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Decorating Mistakes: Chameleon Design Shares What NOT to Do

You don’t have to be a professional interior designer to understand and apply some basic principles of that will help you create a comfortable home with style.  By combining personal taste and individual style you can achieve an interesting decorating look for almost any room. But there are some things you should just never do.  We’ve put together a list of the top things you should NOT do when decorating a room:

Mixing Too Many Styles
The biggest mistake we see people make is trying to change styles within one residence. If you want to have a beachy house, have a beachy house.  Don’t do a mountain decor theme in the den and switch to a beachy look for the living room.  This may seem like a good idea in theory but it actually prevents your home from having any kind of flow.  People don’t realize it but they love the look of model homes because there is always style and consistency throughout.  If you consider this when decorating your own home you’ll undoubtedly be happy with the results.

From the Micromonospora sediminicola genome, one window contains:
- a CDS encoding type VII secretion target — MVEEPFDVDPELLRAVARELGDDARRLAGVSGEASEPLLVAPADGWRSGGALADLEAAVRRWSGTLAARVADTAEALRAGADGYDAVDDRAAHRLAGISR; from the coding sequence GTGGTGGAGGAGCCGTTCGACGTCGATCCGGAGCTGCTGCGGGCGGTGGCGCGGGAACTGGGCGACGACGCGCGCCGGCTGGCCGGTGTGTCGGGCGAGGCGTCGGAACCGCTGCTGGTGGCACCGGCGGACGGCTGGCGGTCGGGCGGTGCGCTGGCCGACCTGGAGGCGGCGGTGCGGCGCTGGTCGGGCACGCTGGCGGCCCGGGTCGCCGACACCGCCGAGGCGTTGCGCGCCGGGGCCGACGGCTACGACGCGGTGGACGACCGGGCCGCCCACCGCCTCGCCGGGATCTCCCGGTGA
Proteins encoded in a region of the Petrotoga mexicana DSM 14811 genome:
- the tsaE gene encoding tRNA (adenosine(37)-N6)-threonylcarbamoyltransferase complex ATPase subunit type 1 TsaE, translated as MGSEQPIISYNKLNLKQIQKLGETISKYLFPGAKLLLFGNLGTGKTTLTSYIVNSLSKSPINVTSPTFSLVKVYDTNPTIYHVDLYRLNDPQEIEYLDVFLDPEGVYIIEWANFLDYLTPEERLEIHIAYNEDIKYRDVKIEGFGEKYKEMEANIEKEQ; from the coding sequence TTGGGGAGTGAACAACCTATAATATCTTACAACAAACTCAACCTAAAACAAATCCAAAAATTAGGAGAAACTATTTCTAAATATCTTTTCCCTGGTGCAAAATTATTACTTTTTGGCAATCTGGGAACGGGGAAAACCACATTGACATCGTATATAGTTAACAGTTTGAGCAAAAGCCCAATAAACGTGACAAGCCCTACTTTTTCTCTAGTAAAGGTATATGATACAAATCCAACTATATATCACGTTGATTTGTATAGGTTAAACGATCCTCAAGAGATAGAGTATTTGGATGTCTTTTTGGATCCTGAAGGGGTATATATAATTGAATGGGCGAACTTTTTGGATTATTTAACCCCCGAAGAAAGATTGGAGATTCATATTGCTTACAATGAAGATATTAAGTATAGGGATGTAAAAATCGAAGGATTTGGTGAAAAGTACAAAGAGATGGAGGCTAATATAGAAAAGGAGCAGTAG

Choosing Furniture That Doesn’t Fit
You wouldn’t wear clothes that don’t fit properly so why would you choose furniture that doesn’t fit your home? Before you shop for furniture, make sure to measure your space, think about where you’re going to put the piece, and take notes. Resist the temptation to buy a too-big sofa, thinking you can put it on an angle if it doesn’t fit. Write down the measurements and stick to your plan. It’s just as bad to buy pieces that are too small, thinking you can add more pieces to fill the space. Plan out your arrangement, think it over, and then find the pieces that are just right.

Fixating on the Small Things
People often fixate on little things instead of looking at the bigger picture.  The proper way to go about decorating any room in your home is to make a plan including only the bigger decisions and make that your blueprint.  The little things are easy and will come naturally once the overall look is in place.  If you need help with the major choices, a simple consultation with a designer can help you build those parameters.  A little goes a long way and will help you to stick to certain rules.